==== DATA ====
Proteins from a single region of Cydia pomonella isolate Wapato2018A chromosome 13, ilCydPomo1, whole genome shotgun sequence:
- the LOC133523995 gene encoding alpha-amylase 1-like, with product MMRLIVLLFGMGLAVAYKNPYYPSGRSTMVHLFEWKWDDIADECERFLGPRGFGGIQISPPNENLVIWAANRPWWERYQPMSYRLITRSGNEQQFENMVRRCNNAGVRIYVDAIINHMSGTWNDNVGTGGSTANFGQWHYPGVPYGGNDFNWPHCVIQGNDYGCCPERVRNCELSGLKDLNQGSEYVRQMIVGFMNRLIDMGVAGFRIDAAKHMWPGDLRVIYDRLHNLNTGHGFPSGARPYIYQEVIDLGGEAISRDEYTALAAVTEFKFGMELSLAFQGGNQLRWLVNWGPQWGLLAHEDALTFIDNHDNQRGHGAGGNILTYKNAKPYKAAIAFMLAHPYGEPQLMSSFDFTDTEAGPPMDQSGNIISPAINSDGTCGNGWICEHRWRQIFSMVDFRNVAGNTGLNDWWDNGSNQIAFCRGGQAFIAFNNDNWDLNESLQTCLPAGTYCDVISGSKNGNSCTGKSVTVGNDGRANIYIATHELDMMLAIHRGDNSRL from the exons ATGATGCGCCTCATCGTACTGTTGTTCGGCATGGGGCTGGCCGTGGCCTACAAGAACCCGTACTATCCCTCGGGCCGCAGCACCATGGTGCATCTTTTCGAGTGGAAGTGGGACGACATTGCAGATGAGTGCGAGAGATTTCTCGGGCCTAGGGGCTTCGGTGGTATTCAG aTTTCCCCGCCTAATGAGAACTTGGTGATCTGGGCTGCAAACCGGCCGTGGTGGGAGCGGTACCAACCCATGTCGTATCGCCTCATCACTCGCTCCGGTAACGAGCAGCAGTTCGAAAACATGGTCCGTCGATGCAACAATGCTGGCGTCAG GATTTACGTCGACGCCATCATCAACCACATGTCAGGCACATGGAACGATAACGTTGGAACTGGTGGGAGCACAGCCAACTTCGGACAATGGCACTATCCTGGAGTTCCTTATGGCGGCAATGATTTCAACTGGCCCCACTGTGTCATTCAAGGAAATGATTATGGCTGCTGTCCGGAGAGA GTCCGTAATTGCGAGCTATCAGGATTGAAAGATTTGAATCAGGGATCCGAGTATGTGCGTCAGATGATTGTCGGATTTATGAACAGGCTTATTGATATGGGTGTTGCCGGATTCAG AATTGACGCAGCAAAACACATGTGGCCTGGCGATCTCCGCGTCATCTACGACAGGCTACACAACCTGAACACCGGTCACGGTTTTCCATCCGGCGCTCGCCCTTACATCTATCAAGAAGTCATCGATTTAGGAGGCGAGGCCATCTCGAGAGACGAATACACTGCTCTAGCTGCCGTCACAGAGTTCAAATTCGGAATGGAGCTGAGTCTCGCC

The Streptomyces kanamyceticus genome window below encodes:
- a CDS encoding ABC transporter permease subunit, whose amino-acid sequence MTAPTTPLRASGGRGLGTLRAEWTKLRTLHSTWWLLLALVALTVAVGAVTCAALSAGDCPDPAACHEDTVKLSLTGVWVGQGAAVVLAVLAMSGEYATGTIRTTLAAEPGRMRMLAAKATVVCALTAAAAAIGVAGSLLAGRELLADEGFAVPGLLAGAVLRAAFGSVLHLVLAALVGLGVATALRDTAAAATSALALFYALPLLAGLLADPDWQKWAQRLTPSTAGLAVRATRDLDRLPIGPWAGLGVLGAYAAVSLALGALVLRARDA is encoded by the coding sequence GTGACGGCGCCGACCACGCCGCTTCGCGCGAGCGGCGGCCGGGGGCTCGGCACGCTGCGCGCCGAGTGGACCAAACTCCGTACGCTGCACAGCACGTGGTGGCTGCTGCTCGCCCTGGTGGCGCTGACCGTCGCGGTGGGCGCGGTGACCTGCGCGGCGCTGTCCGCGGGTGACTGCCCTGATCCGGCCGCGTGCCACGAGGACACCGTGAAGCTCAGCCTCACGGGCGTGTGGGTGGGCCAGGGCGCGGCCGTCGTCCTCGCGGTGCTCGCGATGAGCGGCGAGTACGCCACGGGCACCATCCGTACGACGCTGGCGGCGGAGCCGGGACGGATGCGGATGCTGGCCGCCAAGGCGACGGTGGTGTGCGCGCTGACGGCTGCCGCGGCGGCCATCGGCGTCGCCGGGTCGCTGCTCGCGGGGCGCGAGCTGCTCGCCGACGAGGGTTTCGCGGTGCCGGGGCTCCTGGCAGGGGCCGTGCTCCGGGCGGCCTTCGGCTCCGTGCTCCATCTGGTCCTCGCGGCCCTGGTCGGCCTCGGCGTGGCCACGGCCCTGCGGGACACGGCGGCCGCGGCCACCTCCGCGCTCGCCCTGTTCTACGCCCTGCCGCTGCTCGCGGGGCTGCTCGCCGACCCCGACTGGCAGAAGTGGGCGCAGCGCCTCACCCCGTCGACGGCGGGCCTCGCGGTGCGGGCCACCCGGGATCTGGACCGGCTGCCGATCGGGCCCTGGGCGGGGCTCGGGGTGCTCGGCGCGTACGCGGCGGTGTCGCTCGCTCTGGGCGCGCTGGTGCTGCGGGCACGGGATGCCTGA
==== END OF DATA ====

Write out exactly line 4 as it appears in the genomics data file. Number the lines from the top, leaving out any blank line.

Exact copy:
- a CDS encoding ABC transporter permease subunit, whose amino-acid sequence MTAPTTPLRASGGRGLGTLRAEWTKLRTLHSTWWLLLALVALTVAVGAVTCAALSAGDCPDPAACHEDTVKLSLTGVWVGQGAAVVLAVLAMSGEYATGTIRTTLAAEPGRMRMLAAKATVVCALTAAAAAIGVAGSLLAGRELLADEGFAVPGLLAGAVLRAAFGSVLHLVLAALVGLGVATALRDTAAAATSALALFYALPLLAGLLADPDWQKWAQRLTPSTAGLAVRATRDLDRLPIGPWAGLGVLGAYAAVSLALGALVLRARDA is encoded by the coding sequence GTGACGGCGCCGACCACGCCGCTTCGCGCGAGCGGCGGCCGGGGGCTCGGCACGCTGCGCGCCGAGTGGACCAAACTCCGTACGCTGCACAGCACGTGGTGGCTGCTGCTCGCCCTGGTGGCGCTGACCGTCGCGGTGGGCGCGGTGACCTGCGCGGCGCTGTCCGCGGGTGACTGCCCTGATCCGGCCGCGTGCCACGAGGACACCGTGAAGCTCAGCCTCACGGGCGTGTGGGTGGGCCAGGGCGCGGCCGTCGTCCTCGCGGTGCTCGCGATGAGCGGCGAGTACGCCACGGGCACCATCCGTACGACGCTGGCGGCGGAGCCGGGACGGATGCGGATGCTGGCCGCCAAGGCGACGGTGGTGTGCGCGCTGACGGCTGCCGCGGCGGCCATCGGCGTCGCCGGGTCGCTGCTCGCGGGGCGCGAGCTGCTCGCCGACGAGGGTTTCGCGGTGCCGGGGCTCCTGGCAGGGGCCGTGCTCCGGGCGGCCTTCGGCTCCGTGCTCCATCTGGTCCTCGCGGCCCTGGTCGGCCTCGGCGTGGCCACGGCCCTGCGGGACACGGCGGCCGCGGCCACCTCCGCGCTCGCCCTGTTCTACGCCCTGCCGCTGCTCGCGGGGCTGCTCGCCGACCCCGACTGGCAGAAGTGGGCGCAGCGCCTCACCCCGTCGACGGCGGGCCTCGCGGTGCGGGCCACCCGGGATCTGGACCGGCTGCCGATCGGGCCCTGGGCGGGGCTCGGGGTGCTCGGCGCGTACGCGGCGGTGTCGCTCGCTCTGGGCGCGCTGGTGCTGCGGGCACGGGATGCCTGA